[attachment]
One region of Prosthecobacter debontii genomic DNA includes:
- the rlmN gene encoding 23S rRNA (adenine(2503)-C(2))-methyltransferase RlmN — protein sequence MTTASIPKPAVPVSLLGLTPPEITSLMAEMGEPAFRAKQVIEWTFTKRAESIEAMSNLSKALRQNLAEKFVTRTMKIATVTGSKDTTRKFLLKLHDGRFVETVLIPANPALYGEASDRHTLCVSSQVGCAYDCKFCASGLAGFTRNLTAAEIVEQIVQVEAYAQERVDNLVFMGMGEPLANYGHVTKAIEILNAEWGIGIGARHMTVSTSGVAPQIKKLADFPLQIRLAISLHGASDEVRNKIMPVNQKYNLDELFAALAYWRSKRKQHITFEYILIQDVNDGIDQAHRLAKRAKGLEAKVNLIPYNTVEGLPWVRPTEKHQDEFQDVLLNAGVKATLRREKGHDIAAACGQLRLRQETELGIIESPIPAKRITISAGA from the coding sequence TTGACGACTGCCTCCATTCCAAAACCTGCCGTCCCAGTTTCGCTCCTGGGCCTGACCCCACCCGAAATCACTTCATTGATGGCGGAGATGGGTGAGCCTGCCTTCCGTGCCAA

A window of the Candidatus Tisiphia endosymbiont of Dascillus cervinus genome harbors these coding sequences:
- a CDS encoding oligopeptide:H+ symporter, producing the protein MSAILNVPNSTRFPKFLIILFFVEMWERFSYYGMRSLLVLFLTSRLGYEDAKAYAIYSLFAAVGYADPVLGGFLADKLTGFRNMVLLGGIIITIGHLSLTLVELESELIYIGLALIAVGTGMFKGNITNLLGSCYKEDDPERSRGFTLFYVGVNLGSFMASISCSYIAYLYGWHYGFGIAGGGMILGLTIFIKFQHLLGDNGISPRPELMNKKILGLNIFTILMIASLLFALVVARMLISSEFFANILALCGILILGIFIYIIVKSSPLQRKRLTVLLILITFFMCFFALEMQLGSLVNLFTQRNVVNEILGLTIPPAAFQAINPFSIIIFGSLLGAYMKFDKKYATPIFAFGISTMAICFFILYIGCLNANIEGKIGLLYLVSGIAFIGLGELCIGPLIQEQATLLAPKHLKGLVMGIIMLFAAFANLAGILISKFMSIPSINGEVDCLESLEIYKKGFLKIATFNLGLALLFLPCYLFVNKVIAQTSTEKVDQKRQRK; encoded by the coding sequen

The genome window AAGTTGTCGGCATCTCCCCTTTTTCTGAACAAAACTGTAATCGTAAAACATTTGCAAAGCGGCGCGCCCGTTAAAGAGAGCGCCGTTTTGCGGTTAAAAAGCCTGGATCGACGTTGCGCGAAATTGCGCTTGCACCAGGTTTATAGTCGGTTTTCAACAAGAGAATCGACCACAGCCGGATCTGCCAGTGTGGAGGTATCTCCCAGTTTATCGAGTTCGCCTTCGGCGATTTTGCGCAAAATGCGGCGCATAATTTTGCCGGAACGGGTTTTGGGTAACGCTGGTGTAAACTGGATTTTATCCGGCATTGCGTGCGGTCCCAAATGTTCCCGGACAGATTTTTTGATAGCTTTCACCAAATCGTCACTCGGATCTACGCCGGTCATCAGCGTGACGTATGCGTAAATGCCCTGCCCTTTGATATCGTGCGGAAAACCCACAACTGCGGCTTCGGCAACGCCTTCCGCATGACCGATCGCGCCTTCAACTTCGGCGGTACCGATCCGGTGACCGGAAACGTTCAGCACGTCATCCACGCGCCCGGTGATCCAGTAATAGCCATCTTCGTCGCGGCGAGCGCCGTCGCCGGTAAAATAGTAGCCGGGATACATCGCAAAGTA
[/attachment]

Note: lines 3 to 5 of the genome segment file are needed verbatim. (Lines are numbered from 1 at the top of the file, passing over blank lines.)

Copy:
A window of the Candidatus Tisiphia endosymbiont of Dascillus cervinus genome harbors these coding sequences:
- a CDS encoding oligopeptide:H+ symporter, producing the protein MSAILNVPNSTRFPKFLIILFFVEMWERFSYYGMRSLLVLFLTSRLGYEDAKAYAIYSLFAAVGYADPVLGGFLADKLTGFRNMVLLGGIIITIGHLSLTLVELESELIYIGLALIAVGTGMFKGNITNLLGSCYKEDDPERSRGFTLFYVGVNLGSFMASISCSYIAYLYGWHYGFGIAGGGMILGLTIFIKFQHLLGDNGISPRPELMNKKILGLNIFTILMIASLLFALVVARMLISSEFFANILALCGILILGIFIYIIVKSSPLQRKRLTVLLILITFFMCFFALEMQLGSLVNLFTQRNVVNEILGLTIPPAAFQAINPFSIIIFGSLLGAYMKFDKKYATPIFAFGISTMAICFFILYIGCLNANIEGKIGLLYLVSGIAFIGLGELCIGPLIQEQATLLAPKHLKGLVMGIIMLFAAFANLAGILISKFMSIPSINGEVDCLESLEIYKKGFLKIATFNLGLALLFLPCYLFVNKVIAQTSTEKVDQKRQRK; encoded by the coding sequen

The genome window AAGTTGTCGGCATCTCCCCTTTTTCTGAACAAAACTGTAATCGTAAAACATTTGCAAAGCGGCGCGCCCGTTAAAGAGAGCGCCGTTTTGCGGTTAAAAAGCCTGGATCGACGTTGCGCGAAATTGCGCTTGCACCAGGTTTATAGTCGGTTTTCAACAAGAGAATCGACCACAGCCGGATCTGCCAGTGTGGAGGTATCTCCCAGTTTATCGAGTTCGCCTTCGGCGATTTTGCGCAAAATGCGGCGCATAATTTTGCCGGAACGGGTTTTGGGTAACGCTGGTGTAAACTGGATTTTATCCGGCATTGCGTGCGGTCCCAAATGTTCCCGGACAGATTTTTTGATAGCTTTCACCAAATCGTCACTCGGATCTACGCCGGTCATCAGCGTGACGTATGCGTAAATGCCCTGCCCTTTGATATCGTGCGGAAAACCCACAACTGCGGCTTCGGCAACGCCTTCCGCATGACCGATCGCGCCTTCAACTTCGGCGGTACCGATCCGGTGACCGGAAACGTTCAGCACGTCATCCACGCGCCCGGTGATCCAGTAATAGCCATCTTCGTCGCGGCGAGCGCCGTCGCCGGTAAAATAGTAGCCGGGATACATCGCAAAGTA